In my last Northumbrian pub review regarding The Greys inn, Embleton. I said, ‘It doesn’t get much better than this for me.’ I might just have told porkies, little ones, because in this case it does. The Olde Ship inn, Seahouses is defo in my all time top ten boozers. The main saloon bar is unbelievable. It’s something like a cross between a Northumbrian maritime museum and the best of everything that a pub can offer. The pub is part of a larger enterprise which consists of a wonderful traditional family run four star hotel and accommodation. I wholeheartedly recommend a stay in the hotel. Although that’s not what this review is about, the nautical memorabilia theme runs through the entire comfortable hotel and the food has a traditional, local flavour and anyone who says they don’t like this place just doesn’t know what they are on about.
There’s no kids or dogs allowed in the bars. I know different folk have different views, I have a dog and I have children, but I agree here. The saloon bar is a place of adult serenity, an almost club like atmosphere that would be instantly spoiled by children, however well behaved they are. Similarly, dogs sprawled out would get in the way in the busy saloon bar. There is a pleasant area along the corridor from the main bar where children are allowed and families can eat, but it’s not a bar. Dogs are allowed in the beer garden with it’s views out over the harbour to the Farne islands and dog bowls are provided. As well as the main saloon bar there is a smaller cabin bar opposite with the same stipulations.
One of my favourite features is the series of black and white photos in the bar and out into the corridor. They’re all portraits of local people, mainly fishermen. Looking at them I would say late sixties, early seventies. Well captured shots that really capture the spirit of the subject. Although I can identify some shortcomings, backgrounds need burning in, the photographer has done a brilliant job and the characters speak to you. I can gaze at them for hours.
There’s no service issues at The Olde Ship inn, there’s always at least two, often three, experienced, older bar staff on behind the bar. You never have to wait long, they’re very friendly, they’re local, they’ve worked their for years and your drink is always spot on. So why can’t everywhere else up here have professional staff like these?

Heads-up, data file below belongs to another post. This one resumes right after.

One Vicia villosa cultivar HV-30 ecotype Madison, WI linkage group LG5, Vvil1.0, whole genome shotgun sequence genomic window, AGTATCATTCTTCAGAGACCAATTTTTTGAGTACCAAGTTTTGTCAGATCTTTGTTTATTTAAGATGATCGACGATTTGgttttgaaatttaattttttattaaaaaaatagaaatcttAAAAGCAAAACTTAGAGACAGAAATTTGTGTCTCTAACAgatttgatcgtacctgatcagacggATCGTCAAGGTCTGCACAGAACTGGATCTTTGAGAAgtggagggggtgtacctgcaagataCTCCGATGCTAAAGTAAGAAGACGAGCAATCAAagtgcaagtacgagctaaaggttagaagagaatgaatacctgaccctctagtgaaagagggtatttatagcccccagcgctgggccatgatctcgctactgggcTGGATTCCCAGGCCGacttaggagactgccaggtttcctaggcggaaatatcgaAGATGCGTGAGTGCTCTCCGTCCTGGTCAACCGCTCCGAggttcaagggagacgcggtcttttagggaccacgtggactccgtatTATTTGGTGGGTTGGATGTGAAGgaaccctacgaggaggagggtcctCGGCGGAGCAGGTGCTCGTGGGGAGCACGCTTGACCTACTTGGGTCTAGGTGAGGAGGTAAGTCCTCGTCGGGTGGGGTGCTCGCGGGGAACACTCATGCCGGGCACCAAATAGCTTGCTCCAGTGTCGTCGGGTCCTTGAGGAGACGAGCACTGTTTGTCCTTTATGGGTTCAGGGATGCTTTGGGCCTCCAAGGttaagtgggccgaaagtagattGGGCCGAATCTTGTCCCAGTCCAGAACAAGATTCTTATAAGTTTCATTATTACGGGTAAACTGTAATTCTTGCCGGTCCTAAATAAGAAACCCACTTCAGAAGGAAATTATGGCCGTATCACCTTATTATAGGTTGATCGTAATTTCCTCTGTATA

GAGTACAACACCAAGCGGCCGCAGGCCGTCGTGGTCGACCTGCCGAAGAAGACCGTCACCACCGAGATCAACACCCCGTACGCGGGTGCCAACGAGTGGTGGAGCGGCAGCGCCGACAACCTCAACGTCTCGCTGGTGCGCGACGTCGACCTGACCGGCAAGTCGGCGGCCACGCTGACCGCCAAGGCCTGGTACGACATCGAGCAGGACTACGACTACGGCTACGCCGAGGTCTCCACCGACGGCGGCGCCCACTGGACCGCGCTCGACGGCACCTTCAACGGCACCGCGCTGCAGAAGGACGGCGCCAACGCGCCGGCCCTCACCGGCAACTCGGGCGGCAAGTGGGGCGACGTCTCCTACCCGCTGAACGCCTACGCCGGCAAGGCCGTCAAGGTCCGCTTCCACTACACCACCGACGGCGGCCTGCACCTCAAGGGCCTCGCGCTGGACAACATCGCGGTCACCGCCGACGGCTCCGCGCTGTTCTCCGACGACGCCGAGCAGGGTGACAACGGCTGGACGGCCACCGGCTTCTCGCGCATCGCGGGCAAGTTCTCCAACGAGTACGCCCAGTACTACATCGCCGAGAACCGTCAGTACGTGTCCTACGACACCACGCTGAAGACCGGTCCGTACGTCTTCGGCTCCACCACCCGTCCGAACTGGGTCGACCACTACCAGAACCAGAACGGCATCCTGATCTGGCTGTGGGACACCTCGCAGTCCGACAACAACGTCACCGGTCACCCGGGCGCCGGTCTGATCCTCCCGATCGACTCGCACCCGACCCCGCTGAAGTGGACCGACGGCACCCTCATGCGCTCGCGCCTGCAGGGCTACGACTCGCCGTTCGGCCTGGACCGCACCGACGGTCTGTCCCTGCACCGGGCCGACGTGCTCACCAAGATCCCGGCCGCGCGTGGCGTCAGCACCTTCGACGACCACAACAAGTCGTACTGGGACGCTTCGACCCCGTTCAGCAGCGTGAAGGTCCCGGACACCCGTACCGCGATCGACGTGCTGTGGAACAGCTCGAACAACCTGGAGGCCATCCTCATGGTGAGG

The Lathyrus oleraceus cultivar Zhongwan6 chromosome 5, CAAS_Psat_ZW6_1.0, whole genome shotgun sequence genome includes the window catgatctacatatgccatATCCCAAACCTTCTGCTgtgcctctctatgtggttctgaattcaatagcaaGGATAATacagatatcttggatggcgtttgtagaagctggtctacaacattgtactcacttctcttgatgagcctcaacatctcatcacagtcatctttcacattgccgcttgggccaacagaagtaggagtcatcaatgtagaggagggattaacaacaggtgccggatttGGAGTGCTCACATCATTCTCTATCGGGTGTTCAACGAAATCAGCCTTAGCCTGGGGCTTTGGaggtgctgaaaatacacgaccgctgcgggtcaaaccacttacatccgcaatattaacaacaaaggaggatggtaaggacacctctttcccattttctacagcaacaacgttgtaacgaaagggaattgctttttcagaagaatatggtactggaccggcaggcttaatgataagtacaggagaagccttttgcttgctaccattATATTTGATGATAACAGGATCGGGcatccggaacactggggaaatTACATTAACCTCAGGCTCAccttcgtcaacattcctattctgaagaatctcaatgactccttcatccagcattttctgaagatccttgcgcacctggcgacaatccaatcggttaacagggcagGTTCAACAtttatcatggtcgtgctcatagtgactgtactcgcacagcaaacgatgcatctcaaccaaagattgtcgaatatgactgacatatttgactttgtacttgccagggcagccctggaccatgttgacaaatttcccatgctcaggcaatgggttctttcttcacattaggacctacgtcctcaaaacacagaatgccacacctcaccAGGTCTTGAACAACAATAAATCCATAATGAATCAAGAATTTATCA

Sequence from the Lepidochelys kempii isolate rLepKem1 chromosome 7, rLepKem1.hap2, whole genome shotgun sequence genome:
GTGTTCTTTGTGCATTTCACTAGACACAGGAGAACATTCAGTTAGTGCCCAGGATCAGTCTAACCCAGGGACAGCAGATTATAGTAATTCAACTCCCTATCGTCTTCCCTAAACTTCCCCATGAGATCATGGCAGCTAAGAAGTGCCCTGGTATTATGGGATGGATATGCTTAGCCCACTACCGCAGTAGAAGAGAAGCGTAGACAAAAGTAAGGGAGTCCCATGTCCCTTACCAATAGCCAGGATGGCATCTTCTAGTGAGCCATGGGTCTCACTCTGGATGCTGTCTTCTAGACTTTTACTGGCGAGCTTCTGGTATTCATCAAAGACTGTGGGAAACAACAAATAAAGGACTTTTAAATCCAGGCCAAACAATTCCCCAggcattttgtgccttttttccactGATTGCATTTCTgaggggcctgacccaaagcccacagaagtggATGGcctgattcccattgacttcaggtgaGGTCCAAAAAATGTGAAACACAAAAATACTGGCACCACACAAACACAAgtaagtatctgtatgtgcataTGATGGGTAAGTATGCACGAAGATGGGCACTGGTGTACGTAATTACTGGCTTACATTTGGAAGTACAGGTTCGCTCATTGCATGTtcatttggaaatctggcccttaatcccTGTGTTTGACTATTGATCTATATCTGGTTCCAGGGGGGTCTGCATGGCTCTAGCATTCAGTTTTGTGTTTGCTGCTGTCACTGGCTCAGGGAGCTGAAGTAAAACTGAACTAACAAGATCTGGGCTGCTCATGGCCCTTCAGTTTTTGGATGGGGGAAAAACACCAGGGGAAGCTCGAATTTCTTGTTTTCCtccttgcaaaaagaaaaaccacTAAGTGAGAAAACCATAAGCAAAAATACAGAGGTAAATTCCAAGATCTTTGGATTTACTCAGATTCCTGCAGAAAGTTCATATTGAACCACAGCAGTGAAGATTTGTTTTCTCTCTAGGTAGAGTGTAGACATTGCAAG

So what’s the beer like? Six standard real ales that you can get anywhere and a lot of people like them. Me? I’m sticking with the ever changing guest ales. Four of them on the bar. They seem to stay with local, or at least regional breweries and I worried that we might be restricted to either very pale or brown traditional beers. I was proved wrong here Tempest Armadillo was a breath of very modern fresh air. It was on absolute top form and was delicious, hoppy, citrus and tropical fruit and toffee malts and on our first visit I didn’t try anything else, there was no need. This beer hit every note for me and at 3.6% it had the taste power that even much stronger brews lack. We went back again and luckily the Armadillo was still on, not just as good this time but still decent. I know I ought to have tried something else but I was just overwhelmed with Armadillo. I’m sure the other beers would have been just as good and apart from the Armadillo they had all changed since our previous visit two days before.
My suggestion is to wrap up in proper gear and visit this area out of season. Less tourists, more locals, less hassle, more atmosphere. Although it’s a beautiful place in summer, the light is fantastic at anytime and the magic is that it constantly changes. One minute sunny, the next dull, but nearly always a wonderful luminance. On a bright winters day you can walk on the beach and hardly see another soul. You then wander back to The Olde Ship inn and sit in the bar with the locals and a roaring fire. Believe me, you will keep going back for ever. Just please, please, don’t buy a holiday cottage there because you will spoil the magic you came for.